It is easy to imagine that on a warm, sunny day it would be enjoyable to stroll around the interconnected islands, enjoy a coffee, visit the brewery and take in the views. As you can see from the photos, on the day when we visited because of the weather, there were hardly any other tourists. Many of the cafes were closed.
The blue route takes you over the quays which link the islands . . .
. . . and through the Great Courtyard, which dates from the 1760s. It is surrounded by the commandant’s house and the main guard house. Concave facades and careful placement of the buildings create a false sense of perspective which makes the square seem larger than it actually is.
The tomb in the centre of the Great Courtyard is that of Augustin Ehrensvärd, the architect of the fortress.
The strategic importance of the fortress declined during the nineteenth century: its maintenance was neglected and the fabric of the buildings started to decay.
During the First World War (1914–1918), Viapori formed part of what was known as the Naval Fortress of Peter the Great, designed to protect the Russian capital St. Petersburg.
We arrived, eventually, cold and damp, at the King’s Gate.
With the Russian Revolution and Finland’s subsequent independence, in 1918 the Finnish government renamed the fortress Suomenlinna – ‘Castle of Finland’ – and so it has been known ever since.
On the boat journey back to the Market Square we could see people swimming in the open air pools despite the weather conditions.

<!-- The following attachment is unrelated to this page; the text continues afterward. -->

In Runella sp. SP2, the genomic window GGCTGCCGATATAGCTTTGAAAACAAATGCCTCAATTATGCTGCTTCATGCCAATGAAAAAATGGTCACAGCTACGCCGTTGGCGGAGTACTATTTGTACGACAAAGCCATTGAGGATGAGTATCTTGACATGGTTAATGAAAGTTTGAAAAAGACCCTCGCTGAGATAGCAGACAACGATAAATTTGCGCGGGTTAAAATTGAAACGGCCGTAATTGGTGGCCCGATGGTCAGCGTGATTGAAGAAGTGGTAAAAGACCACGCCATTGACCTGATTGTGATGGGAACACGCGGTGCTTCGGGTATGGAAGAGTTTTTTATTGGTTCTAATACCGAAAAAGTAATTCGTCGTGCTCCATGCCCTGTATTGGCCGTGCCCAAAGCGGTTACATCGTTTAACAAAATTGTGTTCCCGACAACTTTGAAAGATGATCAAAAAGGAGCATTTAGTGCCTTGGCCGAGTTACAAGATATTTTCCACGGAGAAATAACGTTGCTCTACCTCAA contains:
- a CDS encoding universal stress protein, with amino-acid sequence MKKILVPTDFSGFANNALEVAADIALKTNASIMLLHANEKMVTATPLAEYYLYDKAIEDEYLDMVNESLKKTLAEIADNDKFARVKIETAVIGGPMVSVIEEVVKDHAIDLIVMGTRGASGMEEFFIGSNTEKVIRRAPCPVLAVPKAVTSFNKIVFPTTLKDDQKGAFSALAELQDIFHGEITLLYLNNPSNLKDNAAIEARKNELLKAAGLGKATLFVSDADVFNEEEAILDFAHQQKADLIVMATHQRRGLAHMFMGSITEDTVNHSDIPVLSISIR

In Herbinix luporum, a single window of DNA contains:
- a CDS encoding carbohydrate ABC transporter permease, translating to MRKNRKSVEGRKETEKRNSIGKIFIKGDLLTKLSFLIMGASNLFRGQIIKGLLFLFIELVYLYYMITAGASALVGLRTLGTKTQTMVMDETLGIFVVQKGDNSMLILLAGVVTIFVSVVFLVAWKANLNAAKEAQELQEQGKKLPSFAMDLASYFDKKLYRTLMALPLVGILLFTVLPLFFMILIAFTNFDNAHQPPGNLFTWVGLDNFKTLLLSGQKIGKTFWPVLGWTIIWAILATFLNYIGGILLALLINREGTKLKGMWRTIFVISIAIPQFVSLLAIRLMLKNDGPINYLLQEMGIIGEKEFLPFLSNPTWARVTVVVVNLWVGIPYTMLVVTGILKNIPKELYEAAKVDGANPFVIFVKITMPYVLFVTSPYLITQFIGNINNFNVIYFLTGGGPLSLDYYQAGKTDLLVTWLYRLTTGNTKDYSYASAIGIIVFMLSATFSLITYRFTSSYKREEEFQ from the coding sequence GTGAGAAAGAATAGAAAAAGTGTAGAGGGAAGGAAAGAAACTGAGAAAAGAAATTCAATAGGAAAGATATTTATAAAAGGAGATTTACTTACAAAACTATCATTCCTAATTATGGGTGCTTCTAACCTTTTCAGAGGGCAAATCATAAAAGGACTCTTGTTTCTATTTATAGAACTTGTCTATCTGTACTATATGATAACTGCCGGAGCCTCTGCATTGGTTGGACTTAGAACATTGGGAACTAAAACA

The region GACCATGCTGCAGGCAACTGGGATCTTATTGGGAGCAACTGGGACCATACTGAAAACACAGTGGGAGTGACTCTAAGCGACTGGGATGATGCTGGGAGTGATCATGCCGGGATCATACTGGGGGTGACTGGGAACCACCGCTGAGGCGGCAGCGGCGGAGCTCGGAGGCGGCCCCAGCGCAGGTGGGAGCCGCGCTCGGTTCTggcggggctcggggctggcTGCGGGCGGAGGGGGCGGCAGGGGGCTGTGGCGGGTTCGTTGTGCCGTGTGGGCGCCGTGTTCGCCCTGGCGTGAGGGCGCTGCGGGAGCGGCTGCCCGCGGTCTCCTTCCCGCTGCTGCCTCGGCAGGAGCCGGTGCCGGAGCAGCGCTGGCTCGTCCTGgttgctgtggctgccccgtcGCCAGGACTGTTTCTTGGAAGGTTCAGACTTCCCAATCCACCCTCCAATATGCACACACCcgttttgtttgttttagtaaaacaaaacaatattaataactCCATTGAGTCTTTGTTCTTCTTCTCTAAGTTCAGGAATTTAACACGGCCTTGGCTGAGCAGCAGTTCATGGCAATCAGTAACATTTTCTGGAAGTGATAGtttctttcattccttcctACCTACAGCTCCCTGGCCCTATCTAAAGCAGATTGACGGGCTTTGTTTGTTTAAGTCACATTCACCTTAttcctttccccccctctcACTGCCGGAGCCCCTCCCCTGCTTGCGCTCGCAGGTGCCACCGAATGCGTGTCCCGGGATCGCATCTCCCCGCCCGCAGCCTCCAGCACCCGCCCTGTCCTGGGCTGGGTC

We stopped in the Old Market for a traditional open sandwich – see Dish of the day below.
Fortified by food we set off to see some more sights. Another of Helsinki’s unusual places of worship is the Kamppi Chapel on the Narinkka Square, looking a bit like an enormous eggcup. It is also known as the “Chapel of Silence” since, although currently no services are held here, all faiths are welcome to enter and enjoy a moment of quiet reflection and prayer in one of the busiest areas in Finland.
No photographs are allowed inside where there is minimal decoration, just a simple altar. As you can see, there are no windows, and going in does feel much like entering a cocoon. We watched one woman collect three cushions and settle herself in for, we assume, an extended period of silence and peaceful contemplation.
The first of our designated hostelries today was St Urho’s Pub. We had never heard of St Erho and with good reason. St Erho is apparently a fictional Finnish saint invented in America by expatriate Finns to allow them to extend the St Patrick’s day celebrations. His saint’s day is celebrated on 16 March. Urho in Finnish means hero or simply brave. The patron saint of Finland is actually Saint Henry.
The pub has strong links with the Fullers brewery and Robert was able to enjoy a pint of London Pride.
The next pub that we visited was a tram ride and walk out from the centre. Located at the bottom of a modern block it is not old nor traditional, but we chose it for the good reviews online. The One Pint Pub offers a very good selection of Finnish craft real ales and we suspect not many people stop for just one pint.